Clearview AI makes face biometrics service available to Ukraine Ministry of Defense
The biometric app was offered up free of service by Clearview to assist Ukrainians with identification and combatting misinformation in a letter from CEO Hoan Ton-That. Advisor Lee Wolosky told Reuters that it could be used to vet people at checkpoints, among other applications.
It is not clear exactly what Clearview’s facial recognition is being used for at this time.
The company says it has more than 2 billion images from Russian social media site VKontakte among its database of 10 billion photos.
Ukraine’s Ministry of Digital Transformation previously said that it was weighing offers of support from American artificial intelligence providers, but the country’s Ministry of Defense declined to comment.
Ton-That wrote in the letter, seen by Reuters, that Clearview’s facial recognition could identify deceased people more easily than fingerprint biometrics, and would work even if the victims had sustained facial injuries, and also suggested the use of the app for reuniting families torn apart by the war. He also suggested using it to identify Russian operatives.
Ton-That and Wolosky said that Ukrainian government agencies beyond the Ministry of Defense are expected to deploy Clearview in the near future. Wolosky also said Clearview’s VKontakte images give it a larger database than that of PimEyes, which has been used to identify people shown in photos of that war.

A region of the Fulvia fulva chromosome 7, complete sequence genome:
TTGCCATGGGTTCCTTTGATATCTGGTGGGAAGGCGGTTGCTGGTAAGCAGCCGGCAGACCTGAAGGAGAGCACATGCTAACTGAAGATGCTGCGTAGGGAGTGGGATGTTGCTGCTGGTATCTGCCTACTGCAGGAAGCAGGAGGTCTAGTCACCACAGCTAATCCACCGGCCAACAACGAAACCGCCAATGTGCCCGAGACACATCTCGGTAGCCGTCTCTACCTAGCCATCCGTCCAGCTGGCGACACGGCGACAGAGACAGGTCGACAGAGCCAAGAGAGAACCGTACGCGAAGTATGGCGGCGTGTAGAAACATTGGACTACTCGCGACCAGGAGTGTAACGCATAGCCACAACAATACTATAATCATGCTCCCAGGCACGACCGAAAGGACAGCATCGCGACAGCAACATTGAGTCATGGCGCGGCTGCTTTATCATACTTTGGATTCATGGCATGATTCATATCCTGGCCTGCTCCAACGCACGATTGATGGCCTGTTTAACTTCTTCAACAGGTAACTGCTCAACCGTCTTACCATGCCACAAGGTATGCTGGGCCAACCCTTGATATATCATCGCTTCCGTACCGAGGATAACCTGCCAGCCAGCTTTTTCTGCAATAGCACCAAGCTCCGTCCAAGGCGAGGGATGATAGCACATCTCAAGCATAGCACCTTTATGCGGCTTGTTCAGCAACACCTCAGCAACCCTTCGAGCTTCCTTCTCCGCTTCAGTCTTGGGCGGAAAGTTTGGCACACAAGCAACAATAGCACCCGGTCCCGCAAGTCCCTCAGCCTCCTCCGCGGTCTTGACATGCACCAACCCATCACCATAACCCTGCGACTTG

The same offer has not been extended to Russia.
Clearview has been attempting to reform an image battered by accusations of “mass surveillance” and of violating the terms and conditions of social media networks like Twitter in violation of the privacy of their users. It is also facing a growing list of fines from regulators.
The company submitted its biometric algorithm to the U.S. National Institute of Standards and Technology’s FRVT benchmarking evaluation and claimed high marks in accuracy and racial parity, emphasized its role in identifying participants in the riot at the U.S. capitol on January 6, 2021.
Ton-That told Reuters that Clearview’s service should never be solely relied on for identification, and that the company expects its technology to be used in compliance with the Geneva Convention. The report also notes that civil society group the Surveillance Technology Oversight Project warns that technologies introduced on the battlefield are prone to misuse.